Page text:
Much of what I have tried to do in my own research in the last forty years is to find some way to implement highly credible methods for the study of important, and controversial problems of inference in economics. These methods, which tend to be opportunistic because they differ with the problem being studied, have come to be called “natural experiments.” Natural experiments are sometimes randomized trials (jokingly called “unnatural experiments” by a few of my colleagues), but often they must depend on some method that falls short of this gold standard. The key point is that these are analyses of what happens in practice, not just in theory, and the emphasis is on the credibility of the results.

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Honorary Degree Ceremony for Professor Orley Ashenfelter

Orley Ashenfelter received an honorary degree from Charles University on January 15th, 2014 in Prague. Professor Ashenfelter (Princeton University), who is a former member of the CERGE-EI Executive and Supervisory Committee and a current member of the CERGE-EI Foundation Board of Directors, has been a long-time supporter of CERGE-EI. He is also one of the leading economists of our time.


Professor Ashenfelter is widely regarded as the originator of the use of so-called natural experiments to infer causality about economic relationships. Many important social science questions seemed impossible to answer due to absence of both necessary data and convincing econometric techniques. Professor Ashenfelter pioneered innovative formulations and empirical testing of economic hypotheses and creative data collection. The methods he introduced are used in all social sciences today. He has also helped to transform our views of the labor market as he has made major advances in the study of wage structure, trade unions, labor supply, discrimination, and education and retraining.
Professor Ashenfelter’s numerous honors and awards include the Karel Englis Honorary Medal of the Academy of Science of the Czech Republic, the Jacob Mincer Award of the Society of Labor Economists, the IZA Prize in Labor Economics, and the Ragnar Frisch Prize of the Econometric Society. In 2005, he was named a Corresponding Fellow of the Royal Society of Edinburgh, and in 1977 he was named a Fellow of the Econometric Society. He received the degree of Doctor Honoris Causa from the University of Brussels in 2002.

Selected publications:

  • Bargaining Theory, Trade Unions, and Industrial Strike Activity. American Economic Review, 1969
  • American Trade Union Growth: 1900-1960. Quarterly Journal of Economics, 1969
  • Unionism, Relative Wages, and Labor Quality in US Manufacturing. International Economic Review, 1972
  • Estimation of Income and Substitution Effects in a Model of Family Labor Supply. Econometrica, 1974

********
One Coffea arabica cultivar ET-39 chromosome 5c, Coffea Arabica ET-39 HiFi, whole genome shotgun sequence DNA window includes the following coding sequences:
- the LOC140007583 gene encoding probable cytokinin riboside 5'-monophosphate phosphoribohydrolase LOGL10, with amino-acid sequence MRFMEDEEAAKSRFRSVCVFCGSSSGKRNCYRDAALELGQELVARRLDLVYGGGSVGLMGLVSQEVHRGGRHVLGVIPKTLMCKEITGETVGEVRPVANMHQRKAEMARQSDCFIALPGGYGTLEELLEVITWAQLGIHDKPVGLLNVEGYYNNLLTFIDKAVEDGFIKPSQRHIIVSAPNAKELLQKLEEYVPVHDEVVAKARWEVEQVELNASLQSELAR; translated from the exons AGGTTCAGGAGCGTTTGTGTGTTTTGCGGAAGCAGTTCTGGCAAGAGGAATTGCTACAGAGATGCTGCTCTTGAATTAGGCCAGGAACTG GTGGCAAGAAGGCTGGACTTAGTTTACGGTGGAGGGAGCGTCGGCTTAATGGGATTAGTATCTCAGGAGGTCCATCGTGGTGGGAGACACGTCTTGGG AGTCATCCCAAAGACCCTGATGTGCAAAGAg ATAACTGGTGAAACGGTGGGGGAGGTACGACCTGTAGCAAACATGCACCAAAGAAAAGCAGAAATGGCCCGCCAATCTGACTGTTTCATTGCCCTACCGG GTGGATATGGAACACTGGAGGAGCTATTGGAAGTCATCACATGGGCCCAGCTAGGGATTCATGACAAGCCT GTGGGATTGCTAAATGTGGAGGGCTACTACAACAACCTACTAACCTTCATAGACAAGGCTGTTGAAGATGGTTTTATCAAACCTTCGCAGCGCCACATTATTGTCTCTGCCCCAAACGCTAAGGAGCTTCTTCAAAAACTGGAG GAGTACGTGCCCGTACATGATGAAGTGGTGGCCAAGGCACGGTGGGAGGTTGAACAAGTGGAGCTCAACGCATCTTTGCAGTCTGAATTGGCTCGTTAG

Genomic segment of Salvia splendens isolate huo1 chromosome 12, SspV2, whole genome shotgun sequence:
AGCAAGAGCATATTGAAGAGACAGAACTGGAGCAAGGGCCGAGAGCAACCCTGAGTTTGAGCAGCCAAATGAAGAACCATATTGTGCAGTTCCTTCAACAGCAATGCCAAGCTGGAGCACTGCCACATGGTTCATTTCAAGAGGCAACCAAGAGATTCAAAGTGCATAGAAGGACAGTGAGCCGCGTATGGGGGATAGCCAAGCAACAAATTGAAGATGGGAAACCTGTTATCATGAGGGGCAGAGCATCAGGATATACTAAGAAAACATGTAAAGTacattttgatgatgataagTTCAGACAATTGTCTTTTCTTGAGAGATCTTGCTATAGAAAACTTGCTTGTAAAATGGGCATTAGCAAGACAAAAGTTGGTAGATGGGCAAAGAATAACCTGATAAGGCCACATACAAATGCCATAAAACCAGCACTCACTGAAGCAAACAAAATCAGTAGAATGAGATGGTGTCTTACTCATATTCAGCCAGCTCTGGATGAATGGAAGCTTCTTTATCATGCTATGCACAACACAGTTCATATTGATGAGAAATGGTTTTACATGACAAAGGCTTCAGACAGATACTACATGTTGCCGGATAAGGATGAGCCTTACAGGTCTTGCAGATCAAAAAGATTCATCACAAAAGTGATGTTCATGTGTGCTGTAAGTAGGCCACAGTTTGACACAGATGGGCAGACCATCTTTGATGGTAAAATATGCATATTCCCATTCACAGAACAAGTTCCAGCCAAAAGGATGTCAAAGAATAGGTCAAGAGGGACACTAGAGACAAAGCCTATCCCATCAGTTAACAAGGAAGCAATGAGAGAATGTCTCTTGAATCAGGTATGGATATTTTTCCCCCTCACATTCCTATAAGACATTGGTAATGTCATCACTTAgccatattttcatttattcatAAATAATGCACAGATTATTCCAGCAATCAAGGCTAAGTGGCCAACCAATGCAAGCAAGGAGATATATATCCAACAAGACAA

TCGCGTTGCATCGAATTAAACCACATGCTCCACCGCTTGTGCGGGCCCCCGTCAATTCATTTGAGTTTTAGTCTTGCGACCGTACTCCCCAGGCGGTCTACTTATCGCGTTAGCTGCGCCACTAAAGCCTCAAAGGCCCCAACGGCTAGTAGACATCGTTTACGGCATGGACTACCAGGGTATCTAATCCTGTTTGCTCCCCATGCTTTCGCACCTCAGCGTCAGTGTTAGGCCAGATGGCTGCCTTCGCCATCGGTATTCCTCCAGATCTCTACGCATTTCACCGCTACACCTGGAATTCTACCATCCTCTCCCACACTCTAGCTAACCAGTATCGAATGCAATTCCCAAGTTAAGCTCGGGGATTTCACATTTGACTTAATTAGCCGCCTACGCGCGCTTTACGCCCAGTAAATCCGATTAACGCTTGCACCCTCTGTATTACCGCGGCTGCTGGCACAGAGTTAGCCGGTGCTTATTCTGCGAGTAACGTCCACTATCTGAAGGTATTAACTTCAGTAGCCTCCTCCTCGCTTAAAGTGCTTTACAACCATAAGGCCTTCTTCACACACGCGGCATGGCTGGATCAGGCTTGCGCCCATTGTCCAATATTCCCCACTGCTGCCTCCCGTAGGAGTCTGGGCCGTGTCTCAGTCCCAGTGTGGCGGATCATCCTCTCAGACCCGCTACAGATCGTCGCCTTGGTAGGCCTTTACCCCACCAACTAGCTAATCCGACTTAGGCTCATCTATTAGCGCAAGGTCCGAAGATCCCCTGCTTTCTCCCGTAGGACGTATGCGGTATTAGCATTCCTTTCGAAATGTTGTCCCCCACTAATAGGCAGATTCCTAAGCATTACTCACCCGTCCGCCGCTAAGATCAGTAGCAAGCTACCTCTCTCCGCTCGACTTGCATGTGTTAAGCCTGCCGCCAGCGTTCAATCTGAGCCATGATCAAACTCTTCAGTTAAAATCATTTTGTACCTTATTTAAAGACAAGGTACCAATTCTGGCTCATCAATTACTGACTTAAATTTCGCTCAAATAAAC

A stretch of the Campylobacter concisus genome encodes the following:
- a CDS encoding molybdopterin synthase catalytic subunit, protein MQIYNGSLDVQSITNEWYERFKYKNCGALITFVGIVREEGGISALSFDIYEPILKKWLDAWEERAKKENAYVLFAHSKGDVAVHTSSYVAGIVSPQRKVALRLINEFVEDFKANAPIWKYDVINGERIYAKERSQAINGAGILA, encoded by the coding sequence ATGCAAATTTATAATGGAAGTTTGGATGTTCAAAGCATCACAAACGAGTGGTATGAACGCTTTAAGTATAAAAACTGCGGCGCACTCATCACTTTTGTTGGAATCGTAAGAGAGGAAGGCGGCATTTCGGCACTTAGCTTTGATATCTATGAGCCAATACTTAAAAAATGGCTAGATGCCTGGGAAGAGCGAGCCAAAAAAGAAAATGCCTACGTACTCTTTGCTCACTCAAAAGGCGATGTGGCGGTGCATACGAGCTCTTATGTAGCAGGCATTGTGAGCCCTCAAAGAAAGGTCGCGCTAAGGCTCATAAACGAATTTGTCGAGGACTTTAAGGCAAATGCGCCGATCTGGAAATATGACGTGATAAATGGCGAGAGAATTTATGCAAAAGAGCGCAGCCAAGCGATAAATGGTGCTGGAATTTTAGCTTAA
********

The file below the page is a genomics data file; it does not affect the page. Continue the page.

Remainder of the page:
• Estimating the Effect of Training Programs on Earnings. Review of Economics and Statistics, 1978
  • Using the Longitudinal Structure of Earnings to Estimate the Effect of Training Programs. Review of Economics and Statistics,1985
  • Estimates of the Economic Returns to Schooling from a New Sample of Twins. American Economic Review, 1994
  • Using Mandated Speed Limits to Measure the Value of a Statistical Life. Journal of Political Economy, 2004

Cooperation with Charles University:

Since the early 1990s, Professor Ashenfelter has actively participated in the process of restoration of doctoral education and research in economics in the Czech Republic and more broadly in Central and Eastern Europe. Since 1999 he has served on the Board of Directors of the CERGE-EI Foundation, which aims to foster economics education in the region and which supports the doctoral program in economics at CERGE-EI, the joint workplace of the Center for Economic Research and Graduate Education (CERGE) of Charles University, Prague, and of the Economics Institute (EI) of the Academy of Sciences of the Czech Republic. Between 2001 and 2007 he has also been a member of the Executive and Supervisory Committee of CERGE-EI, an academic supervisory body charged with supporting the quality of research and education at the joint workplace. During his regular visits to Prague, he has provided long-term support and valuable advice to students and faculty alike, and he has also helped the development efforts at the CERGE-EI library, which serves not only the CERGE-EI community, but also an equally large group of researchers from the Faculty of Social Sciences of Charles University. He has also played an active and successful role in the CERGE-EI Foundation’s efforts to raise funds from sponsors to support economics education including student mobility or stipends as well as economics research in the region.

Professor Ashenfelter has had a major influence on economics research, particularly in the area of impact measurement of social programs, but also in the general study of labor markets. He has pioneered the method of “natural experiments” widely used today to uncover causal relationships in social sciences. It was his indisputable scientific contribution together with his long-standing support of research on transition economics and of economics education at Charles University, where he has helped to grow a new generation of economists, that has led the Scientific Council of the Faculty of Social Sciences to submit a proposal to award him an Honorary Doctorate of Charles University in Prague.